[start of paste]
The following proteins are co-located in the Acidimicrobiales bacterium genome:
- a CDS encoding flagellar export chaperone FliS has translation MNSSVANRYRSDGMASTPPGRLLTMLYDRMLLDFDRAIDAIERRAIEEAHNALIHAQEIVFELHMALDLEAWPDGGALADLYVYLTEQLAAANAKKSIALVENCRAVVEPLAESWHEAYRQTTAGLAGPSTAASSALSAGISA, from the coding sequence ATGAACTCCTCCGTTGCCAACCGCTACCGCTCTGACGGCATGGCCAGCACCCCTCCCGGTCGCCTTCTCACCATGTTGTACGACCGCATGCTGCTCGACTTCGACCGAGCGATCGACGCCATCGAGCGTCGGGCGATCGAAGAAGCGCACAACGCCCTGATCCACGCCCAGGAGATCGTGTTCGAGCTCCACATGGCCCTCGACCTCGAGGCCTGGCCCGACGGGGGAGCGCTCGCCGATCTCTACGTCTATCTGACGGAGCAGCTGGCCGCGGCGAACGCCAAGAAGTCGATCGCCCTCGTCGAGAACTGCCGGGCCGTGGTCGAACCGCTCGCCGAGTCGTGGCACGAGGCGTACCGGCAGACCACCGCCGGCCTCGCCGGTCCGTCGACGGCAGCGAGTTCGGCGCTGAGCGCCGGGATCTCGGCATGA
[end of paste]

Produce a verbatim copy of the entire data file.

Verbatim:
The following proteins are co-located in the Acidimicrobiales bacterium genome:
- a CDS encoding flagellar export chaperone FliS has translation MNSSVANRYRSDGMASTPPGRLLTMLYDRMLLDFDRAIDAIERRAIEEAHNALIHAQEIVFELHMALDLEAWPDGGALADLYVYLTEQLAAANAKKSIALVENCRAVVEPLAESWHEAYRQTTAGLAGPSTAASSALSAGISA, from the coding sequence ATGAACTCCTCCGTTGCCAACCGCTACCGCTCTGACGGCATGGCCAGCACCCCTCCCGGTCGCCTTCTCACCATGTTGTACGACCGCATGCTGCTCGACTTCGACCGAGCGATCGACGCCATCGAGCGTCGGGCGATCGAAGAAGCGCACAACGCCCTGATCCACGCCCAGGAGATCGTGTTCGAGCTCCACATGGCCCTCGACCTCGAGGCCTGGCCCGACGGGGGAGCGCTCGCCGATCTCTACGTCTATCTGACGGAGCAGCTGGCCGCGGCGAACGCCAAGAAGTCGATCGCCCTCGTCGAGAACTGCCGGGCCGTGGTCGAACCGCTCGCCGAGTCGTGGCACGAGGCGTACCGGCAGACCACCGCCGGCCTCGCCGGTCCGTCGACGGCAGCGAGTTCGGCGCTGAGCGCCGGGATCTCGGCATGA